Dismiss Notice
Join Physics Forums Today!
The friendliest, high quality science and math community on the planet! Everyone who loves science is here!

Plant aging Steam Generator Corrosion

  1. Mar 24, 2010 #1
    Hi

    I am told that steam generator is an area that is suseptible to aging effects and corrosion. I was wondering if anyone can elaborate on this a bit. Is it just due to the heat and humididty? I am studying BWRs and safety and maintanced aspects and I was thinking of focusing on this area of plant.

    Thanks
     
    Last edited: Mar 24, 2010
  2. jcsd
  3. Mar 25, 2010 #2
    No, the chemistry of the feedwater is critically important, as is the material of the SG tubes (e.g., Inconel 600 vs. 690). The fabrication method (how the tubes are held in the tubesheet) may also play a role (through the stress in the joint). Google 'stress corrosion cracking'. Look on the NRC site under 'Alloy 600'.

    This doesn't make sense: BWRs do not have steam generators.
     
  4. Mar 25, 2010 #3
    Thanks for the response. Sorry I misspoke the steam line. Forgot BWR make steam right in the vessel. Is it true that both require separation of water vs steam. Is that where the steam line comes in.

    Lastly why would a rupture in the steam line cause pressure in the reactor to decrease i would figure the opposite would occur.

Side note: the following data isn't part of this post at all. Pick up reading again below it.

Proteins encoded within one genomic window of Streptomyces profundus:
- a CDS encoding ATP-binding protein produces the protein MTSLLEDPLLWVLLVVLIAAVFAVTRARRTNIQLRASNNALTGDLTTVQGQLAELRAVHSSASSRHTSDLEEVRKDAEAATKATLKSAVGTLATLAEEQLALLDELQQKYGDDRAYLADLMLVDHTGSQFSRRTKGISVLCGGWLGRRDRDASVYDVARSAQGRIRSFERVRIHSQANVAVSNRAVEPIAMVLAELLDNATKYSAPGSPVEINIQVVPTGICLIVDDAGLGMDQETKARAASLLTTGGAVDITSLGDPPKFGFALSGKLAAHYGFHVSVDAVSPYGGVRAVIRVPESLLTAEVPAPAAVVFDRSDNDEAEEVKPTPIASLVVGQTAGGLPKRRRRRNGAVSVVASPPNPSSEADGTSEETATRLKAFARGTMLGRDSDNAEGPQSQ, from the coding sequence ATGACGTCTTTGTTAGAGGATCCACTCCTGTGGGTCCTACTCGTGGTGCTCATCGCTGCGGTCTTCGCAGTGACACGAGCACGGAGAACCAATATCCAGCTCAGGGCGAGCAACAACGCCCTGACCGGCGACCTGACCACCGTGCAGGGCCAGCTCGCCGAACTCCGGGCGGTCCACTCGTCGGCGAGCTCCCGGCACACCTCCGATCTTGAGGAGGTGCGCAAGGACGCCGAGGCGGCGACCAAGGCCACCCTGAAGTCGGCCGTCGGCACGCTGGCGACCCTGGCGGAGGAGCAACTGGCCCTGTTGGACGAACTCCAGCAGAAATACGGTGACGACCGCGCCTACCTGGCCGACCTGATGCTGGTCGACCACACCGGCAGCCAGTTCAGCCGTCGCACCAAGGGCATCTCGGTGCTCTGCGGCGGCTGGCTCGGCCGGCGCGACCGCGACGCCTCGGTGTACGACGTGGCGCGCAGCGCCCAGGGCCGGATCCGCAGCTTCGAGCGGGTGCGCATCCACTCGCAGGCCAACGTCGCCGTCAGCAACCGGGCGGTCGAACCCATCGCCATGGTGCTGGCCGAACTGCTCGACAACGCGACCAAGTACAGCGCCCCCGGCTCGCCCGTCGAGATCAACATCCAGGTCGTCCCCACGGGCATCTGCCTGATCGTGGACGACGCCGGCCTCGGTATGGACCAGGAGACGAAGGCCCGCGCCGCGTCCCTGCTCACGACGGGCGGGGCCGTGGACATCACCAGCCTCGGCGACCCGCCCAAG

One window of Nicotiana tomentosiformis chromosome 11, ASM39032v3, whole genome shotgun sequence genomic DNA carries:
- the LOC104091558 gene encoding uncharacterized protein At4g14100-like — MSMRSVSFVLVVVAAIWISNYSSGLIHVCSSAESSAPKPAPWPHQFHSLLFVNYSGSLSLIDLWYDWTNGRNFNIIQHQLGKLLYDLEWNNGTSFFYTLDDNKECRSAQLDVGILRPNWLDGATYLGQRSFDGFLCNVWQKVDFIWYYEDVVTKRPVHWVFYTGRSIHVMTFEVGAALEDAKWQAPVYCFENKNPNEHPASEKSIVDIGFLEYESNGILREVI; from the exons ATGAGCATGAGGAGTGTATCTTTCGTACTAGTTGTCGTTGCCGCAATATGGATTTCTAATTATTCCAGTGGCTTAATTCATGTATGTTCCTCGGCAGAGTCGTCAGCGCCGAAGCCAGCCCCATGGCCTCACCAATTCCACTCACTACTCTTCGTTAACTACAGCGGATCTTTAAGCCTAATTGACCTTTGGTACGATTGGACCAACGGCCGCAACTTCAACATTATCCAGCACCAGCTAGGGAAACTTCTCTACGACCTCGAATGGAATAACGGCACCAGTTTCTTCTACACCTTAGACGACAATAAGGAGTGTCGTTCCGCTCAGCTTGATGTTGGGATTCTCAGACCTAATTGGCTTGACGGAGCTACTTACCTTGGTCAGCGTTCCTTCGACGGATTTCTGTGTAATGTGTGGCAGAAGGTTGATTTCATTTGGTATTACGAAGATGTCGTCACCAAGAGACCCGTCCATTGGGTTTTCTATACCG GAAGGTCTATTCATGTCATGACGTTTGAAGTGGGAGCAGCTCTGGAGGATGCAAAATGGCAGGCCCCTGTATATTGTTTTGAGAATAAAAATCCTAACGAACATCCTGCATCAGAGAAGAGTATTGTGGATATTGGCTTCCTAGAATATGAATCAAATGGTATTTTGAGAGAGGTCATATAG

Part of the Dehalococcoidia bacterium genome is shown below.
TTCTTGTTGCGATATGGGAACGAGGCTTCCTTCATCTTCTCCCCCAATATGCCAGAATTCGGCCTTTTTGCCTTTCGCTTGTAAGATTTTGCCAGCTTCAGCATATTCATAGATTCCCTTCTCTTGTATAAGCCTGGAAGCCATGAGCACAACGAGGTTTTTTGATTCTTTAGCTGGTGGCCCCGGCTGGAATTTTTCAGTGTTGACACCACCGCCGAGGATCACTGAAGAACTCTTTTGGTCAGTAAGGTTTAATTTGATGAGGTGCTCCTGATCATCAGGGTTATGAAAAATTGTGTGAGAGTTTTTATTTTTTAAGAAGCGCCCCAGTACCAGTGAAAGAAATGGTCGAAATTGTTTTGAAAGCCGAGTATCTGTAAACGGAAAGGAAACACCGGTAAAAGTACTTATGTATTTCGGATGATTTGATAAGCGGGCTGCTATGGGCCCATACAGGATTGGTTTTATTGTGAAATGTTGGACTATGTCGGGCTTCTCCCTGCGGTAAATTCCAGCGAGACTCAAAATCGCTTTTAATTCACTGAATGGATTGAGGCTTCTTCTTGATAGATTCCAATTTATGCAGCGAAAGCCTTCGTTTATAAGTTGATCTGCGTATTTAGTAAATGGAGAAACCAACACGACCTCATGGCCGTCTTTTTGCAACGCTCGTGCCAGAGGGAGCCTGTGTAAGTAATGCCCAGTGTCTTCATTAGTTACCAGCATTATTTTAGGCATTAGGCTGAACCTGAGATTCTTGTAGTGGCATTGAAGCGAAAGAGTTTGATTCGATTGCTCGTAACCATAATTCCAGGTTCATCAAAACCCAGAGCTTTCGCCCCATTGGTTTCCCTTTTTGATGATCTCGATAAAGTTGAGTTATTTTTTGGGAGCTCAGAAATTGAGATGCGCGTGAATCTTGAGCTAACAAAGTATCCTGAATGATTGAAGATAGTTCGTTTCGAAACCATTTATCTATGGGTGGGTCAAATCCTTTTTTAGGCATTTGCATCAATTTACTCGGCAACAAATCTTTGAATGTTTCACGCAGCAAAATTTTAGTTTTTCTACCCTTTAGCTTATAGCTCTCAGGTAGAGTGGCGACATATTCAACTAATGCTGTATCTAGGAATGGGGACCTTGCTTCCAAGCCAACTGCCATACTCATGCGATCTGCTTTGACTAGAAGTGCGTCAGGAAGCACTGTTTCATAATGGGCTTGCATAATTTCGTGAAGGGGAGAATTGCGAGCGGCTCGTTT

Anyway I am very new to this stuff so sorry if these questions seem obvious or whatever.

    I will look up stress corrosion though
     
    Last edited: Mar 25, 2010
  5. Mar 25, 2010 #4

    Astronuc

    User Avatar

    Staff: Mentor

    Main Steam line break would cause loss of pressure because the system looses inventory.

    The primary cooling system is more or less closed (excluding make up and leakage).

    BWRs have steam separators and dryers that allow 'dry' steam (as dry at saturated conditions as possible without superheat) to pass to the high pressure turbine. The separators and dryers are stainless steel, which are subject to stress corrosion cracking.

    Corrosion is a function of material composition (chemistry), microstructure (which is affected by fabrication processes), and environment (time, temperature, stress and water chemistry, and radation to some extent). There are nickel-bearing materials (Inconels) in some BWR components.

    Stainless steels and Inconels are susceptible to Intergranular (IG) stress corrosion cracking (SCC), or Irradiation-Assisted (IA) SCC.
     
Know someone interested in this topic? Share this thread via Reddit, Google+, Twitter, or Facebook